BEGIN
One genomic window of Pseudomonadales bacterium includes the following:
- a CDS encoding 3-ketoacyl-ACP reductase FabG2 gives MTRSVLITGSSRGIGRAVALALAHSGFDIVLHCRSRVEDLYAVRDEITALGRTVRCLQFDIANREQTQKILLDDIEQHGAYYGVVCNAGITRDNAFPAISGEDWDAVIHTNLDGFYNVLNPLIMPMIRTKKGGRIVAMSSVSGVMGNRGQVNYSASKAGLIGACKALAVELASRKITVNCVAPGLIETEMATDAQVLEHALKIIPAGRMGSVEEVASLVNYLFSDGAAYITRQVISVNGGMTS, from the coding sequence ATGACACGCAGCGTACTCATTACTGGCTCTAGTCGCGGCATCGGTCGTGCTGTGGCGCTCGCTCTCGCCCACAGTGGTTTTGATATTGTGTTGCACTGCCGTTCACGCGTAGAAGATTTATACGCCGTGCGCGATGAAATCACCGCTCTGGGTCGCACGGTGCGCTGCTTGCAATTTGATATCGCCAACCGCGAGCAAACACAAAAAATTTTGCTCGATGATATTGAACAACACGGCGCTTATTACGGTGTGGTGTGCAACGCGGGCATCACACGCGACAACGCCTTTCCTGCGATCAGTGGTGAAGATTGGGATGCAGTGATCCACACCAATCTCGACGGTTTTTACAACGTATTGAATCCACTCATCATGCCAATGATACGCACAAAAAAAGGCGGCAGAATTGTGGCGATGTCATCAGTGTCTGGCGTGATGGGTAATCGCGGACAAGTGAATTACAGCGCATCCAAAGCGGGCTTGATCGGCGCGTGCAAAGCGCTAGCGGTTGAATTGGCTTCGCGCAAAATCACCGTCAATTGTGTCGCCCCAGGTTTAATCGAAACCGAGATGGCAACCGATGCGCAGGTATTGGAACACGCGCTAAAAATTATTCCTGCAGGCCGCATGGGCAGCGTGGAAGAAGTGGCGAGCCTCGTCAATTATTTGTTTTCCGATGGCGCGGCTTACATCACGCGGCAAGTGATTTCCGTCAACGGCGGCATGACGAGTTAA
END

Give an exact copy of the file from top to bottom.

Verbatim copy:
One genomic window of Pseudomonadales bacterium includes the following:
- a CDS encoding 3-ketoacyl-ACP reductase FabG2 gives MTRSVLITGSSRGIGRAVALALAHSGFDIVLHCRSRVEDLYAVRDEITALGRTVRCLQFDIANREQTQKILLDDIEQHGAYYGVVCNAGITRDNAFPAISGEDWDAVIHTNLDGFYNVLNPLIMPMIRTKKGGRIVAMSSVSGVMGNRGQVNYSASKAGLIGACKALAVELASRKITVNCVAPGLIETEMATDAQVLEHALKIIPAGRMGSVEEVASLVNYLFSDGAAYITRQVISVNGGMTS, from the coding sequence ATGACACGCAGCGTACTCATTACTGGCTCTAGTCGCGGCATCGGTCGTGCTGTGGCGCTCGCTCTCGCCCACAGTGGTTTTGATATTGTGTTGCACTGCCGTTCACGCGTAGAAGATTTATACGCCGTGCGCGATGAAATCACCGCTCTGGGTCGCACGGTGCGCTGCTTGCAATTTGATATCGCCAACCGCGAGCAAACACAAAAAATTTTGCTCGATGATATTGAACAACACGGCGCTTATTACGGTGTGGTGTGCAACGCGGGCATCACACGCGACAACGCCTTTCCTGCGATCAGTGGTGAAGATTGGGATGCAGTGATCCACACCAATCTCGACGGTTTTTACAACGTATTGAATCCACTCATCATGCCAATGATACGCACAAAAAAAGGCGGCAGAATTGTGGCGATGTCATCAGTGTCTGGCGTGATGGGTAATCGCGGACAAGTGAATTACAGCGCATCCAAAGCGGGCTTGATCGGCGCGTGCAAAGCGCTAGCGGTTGAATTGGCTTCGCGCAAAATCACCGTCAATTGTGTCGCCCCAGGTTTAATCGAAACCGAGATGGCAACCGATGCGCAGGTATTGGAACACGCGCTAAAAATTATTCCTGCAGGCCGCATGGGCAGCGTGGAAGAAGTGGCGAGCCTCGTCAATTATTTGTTTTCCGATGGCGCGGCTTACATCACGCGGCAAGTGATTTCCGTCAACGGCGGCATGACGAGTTAA